Colorado is among 11 states where home values have risen so sharply that new mortgages carry an elevated level of risk, according to a report from Fitch Ratings.
The longer and higher that home prices race ahead of underlying economic fundamentals, the greater the chance that future price gains will be anemic or reverse course. Slower price appreciation makes it harder for buyers to build the equity they need to shield themselves during a rough patch.
"The less home price appreciation, the higher probability of default the mortgagor will have. The higher default probability, the higher credit risk the mortgage-backed security will have," explained Samuel So, a director with Fitch.
Colorado home prices were 5.5 percent overvalued in the third quarter, crossing the threshold between sustainable and unsustainable, according to the analysis. But other states faced greater risk.
States with the most unsustainable home price appreciation rates were Idaho at 15.3 percent overvalued, Nevada at 14.4 percent, North Dakota at 13.2 percent and Texas at 11.2 percent.
"At a high level, we look at macro factors like income, rent, mortgage rate, household growth and unemployment rates to determine what we think is a sustainable home price," said So.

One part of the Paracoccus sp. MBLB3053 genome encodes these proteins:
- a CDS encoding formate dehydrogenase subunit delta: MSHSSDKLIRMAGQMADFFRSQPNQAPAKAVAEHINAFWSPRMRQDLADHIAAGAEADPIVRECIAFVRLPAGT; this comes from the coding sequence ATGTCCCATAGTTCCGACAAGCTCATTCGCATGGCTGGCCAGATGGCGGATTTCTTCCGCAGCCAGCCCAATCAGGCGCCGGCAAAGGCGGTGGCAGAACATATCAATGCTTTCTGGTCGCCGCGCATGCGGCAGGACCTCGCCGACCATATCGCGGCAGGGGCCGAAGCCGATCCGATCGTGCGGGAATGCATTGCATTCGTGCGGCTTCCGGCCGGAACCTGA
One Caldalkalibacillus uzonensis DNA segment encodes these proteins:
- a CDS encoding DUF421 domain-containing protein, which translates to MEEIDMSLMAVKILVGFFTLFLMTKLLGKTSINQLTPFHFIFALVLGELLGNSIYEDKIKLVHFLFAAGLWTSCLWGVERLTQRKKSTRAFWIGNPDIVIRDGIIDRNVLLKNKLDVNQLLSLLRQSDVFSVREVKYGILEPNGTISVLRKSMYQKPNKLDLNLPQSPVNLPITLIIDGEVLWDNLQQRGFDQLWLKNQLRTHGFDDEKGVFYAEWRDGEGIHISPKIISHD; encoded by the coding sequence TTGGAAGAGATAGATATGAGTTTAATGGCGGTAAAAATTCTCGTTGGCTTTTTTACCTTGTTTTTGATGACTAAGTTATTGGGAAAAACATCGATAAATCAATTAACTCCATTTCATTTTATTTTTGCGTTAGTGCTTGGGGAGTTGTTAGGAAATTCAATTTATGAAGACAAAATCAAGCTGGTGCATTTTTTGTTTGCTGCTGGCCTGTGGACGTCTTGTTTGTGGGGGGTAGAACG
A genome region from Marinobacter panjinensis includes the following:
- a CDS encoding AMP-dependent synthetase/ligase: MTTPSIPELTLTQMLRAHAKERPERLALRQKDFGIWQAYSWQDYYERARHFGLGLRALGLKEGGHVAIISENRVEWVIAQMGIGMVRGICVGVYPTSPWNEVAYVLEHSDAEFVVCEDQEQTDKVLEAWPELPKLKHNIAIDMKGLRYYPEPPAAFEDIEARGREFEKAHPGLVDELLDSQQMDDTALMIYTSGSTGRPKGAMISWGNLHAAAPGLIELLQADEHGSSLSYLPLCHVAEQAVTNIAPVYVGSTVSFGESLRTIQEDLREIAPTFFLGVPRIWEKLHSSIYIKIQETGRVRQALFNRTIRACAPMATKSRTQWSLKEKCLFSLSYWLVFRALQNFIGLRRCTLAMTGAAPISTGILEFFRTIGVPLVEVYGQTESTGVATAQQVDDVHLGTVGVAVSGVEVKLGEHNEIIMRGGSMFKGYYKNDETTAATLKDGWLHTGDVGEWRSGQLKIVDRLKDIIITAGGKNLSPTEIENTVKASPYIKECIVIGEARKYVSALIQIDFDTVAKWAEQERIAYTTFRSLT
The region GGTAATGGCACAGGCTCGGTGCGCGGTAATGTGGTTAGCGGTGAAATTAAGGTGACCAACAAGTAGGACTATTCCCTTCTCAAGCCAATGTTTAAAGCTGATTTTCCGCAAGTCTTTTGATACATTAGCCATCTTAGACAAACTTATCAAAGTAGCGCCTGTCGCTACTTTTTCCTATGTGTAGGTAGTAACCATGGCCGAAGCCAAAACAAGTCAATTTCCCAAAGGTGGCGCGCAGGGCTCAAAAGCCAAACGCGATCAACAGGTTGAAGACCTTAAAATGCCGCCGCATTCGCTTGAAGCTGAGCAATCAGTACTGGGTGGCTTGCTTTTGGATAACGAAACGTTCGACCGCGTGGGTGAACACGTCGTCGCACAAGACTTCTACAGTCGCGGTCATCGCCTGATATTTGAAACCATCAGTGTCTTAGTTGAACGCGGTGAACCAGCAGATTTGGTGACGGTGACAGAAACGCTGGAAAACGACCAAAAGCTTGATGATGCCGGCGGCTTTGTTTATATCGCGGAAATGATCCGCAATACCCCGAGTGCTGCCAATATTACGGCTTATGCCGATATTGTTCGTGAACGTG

Among Colorado metros, the most unsustainable housing markets were Boulder with an overvaluation of 14 percent, Greeley at 11.9 percent, and Fort Collins at 10.8 percent. All three of those metros are now more overvalued than they were at their highest point during the housing boom last decade, Fitch reports.
Metro Denver hasn't crossed into the unsustainable camp, but it is getting close. Fitch has prices overvalued by 4.2 percent, below the 10.6 percent overvaluation peak reached last decade. Grand Junction and Colorado Springs are the two Colorado metros where home prices appreciation has the best chance of gaining rather than losing momentum in the years ahead.
The major metro areas where home price gains have gotten the furthest ahead of underlying fundamentals are Dallas, Las Vegas, Phoenix, and Portland, Ore., according to Fitch. Detroit, Cleveland, Chicago and New York are cities with the lowest overvaluation risk.
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